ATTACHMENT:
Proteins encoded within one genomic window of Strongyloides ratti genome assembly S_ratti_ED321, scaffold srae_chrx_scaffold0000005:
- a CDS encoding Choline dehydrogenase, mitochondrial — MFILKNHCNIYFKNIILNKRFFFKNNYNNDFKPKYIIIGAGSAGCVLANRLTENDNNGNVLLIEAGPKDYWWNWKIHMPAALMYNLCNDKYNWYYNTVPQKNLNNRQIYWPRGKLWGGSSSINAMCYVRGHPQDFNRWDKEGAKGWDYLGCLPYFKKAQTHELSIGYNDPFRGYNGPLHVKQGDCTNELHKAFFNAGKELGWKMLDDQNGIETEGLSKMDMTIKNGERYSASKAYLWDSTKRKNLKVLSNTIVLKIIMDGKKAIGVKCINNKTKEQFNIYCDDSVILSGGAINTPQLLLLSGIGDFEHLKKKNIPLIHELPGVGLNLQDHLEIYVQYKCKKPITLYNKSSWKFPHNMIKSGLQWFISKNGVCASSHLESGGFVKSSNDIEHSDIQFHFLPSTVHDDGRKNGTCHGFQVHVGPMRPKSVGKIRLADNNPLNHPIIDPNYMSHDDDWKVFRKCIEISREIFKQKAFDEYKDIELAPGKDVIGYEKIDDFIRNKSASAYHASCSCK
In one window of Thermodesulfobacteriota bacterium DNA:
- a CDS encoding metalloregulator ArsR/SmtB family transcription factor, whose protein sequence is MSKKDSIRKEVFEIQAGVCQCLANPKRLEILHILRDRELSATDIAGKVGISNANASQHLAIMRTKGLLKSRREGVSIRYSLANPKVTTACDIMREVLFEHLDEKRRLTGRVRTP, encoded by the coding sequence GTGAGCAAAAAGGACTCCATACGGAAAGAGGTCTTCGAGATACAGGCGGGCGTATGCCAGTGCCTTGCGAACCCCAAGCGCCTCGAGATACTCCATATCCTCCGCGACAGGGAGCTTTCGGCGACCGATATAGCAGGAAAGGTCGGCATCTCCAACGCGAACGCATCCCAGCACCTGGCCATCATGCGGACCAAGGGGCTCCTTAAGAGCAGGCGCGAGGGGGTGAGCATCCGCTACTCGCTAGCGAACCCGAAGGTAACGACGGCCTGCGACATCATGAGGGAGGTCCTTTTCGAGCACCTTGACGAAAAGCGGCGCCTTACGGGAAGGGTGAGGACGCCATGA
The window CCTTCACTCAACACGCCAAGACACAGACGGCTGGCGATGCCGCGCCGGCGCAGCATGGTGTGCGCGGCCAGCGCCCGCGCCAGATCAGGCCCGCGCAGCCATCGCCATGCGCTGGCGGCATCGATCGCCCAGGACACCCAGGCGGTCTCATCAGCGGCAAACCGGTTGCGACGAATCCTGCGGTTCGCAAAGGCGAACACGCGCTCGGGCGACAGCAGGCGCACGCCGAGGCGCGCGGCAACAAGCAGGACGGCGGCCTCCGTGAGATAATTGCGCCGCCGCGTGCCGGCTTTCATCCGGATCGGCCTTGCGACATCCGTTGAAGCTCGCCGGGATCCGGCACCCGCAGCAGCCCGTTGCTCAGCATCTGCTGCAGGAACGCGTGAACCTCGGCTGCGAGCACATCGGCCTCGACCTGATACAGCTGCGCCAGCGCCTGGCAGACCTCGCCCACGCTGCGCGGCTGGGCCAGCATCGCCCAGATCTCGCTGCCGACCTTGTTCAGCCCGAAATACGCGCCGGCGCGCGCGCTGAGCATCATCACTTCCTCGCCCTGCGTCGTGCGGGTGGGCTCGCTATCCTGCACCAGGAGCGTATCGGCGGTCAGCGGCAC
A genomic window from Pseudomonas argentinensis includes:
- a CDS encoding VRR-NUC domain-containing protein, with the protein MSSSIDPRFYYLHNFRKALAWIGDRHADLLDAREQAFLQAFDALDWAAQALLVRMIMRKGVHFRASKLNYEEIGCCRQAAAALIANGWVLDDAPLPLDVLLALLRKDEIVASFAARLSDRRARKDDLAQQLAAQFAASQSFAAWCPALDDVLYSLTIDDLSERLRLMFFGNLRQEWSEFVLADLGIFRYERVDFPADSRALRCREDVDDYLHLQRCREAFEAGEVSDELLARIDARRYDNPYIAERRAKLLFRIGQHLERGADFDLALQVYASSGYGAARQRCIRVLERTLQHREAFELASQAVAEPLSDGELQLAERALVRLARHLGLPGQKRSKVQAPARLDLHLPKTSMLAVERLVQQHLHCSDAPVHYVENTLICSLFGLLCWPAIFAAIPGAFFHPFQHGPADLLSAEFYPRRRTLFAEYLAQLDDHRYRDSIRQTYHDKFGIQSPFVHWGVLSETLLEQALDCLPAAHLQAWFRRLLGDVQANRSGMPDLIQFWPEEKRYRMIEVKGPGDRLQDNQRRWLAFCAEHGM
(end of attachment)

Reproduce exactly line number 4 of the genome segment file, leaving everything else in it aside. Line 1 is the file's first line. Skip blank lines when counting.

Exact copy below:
- a CDS encoding metalloregulator ArsR/SmtB family transcription factor, whose protein sequence is MSKKDSIRKEVFEIQAGVCQCLANPKRLEILHILRDRELSATDIAGKVGISNANASQHLAIMRTKGLLKSRREGVSIRYSLANPKVTTACDIMREVLFEHLDEKRRLTGRVRTP, encoded by the coding sequence GTGAGCAAAAAGGACTCCATACGGAAAGAGGTCTTCGAGATACAGGCGGGCGTATGCCAGTGCCTTGCGAACCCCAAGCGCCTCGAGATACTCCATATCCTCCGCGACAGGGAGCTTTCGGCGACCGATATAGCAGGAAAGGTCGGCATCTCCAACGCGAACGCATCCCAGCACCTGGCCATCATGCGGACCAAGGGGCTCCTTAAGAGCAGGCGCGAGGGGGTGAGCATCCGCTACTCGCTAGCGAACCCGAAGGTAACGACGGCCTGCGACATCATGAGGGAGGTCCTTTTCGAGCACCTTGACGAAAAGCGGCGCCTTACGGGAAGGGTGAGGACGCCATGA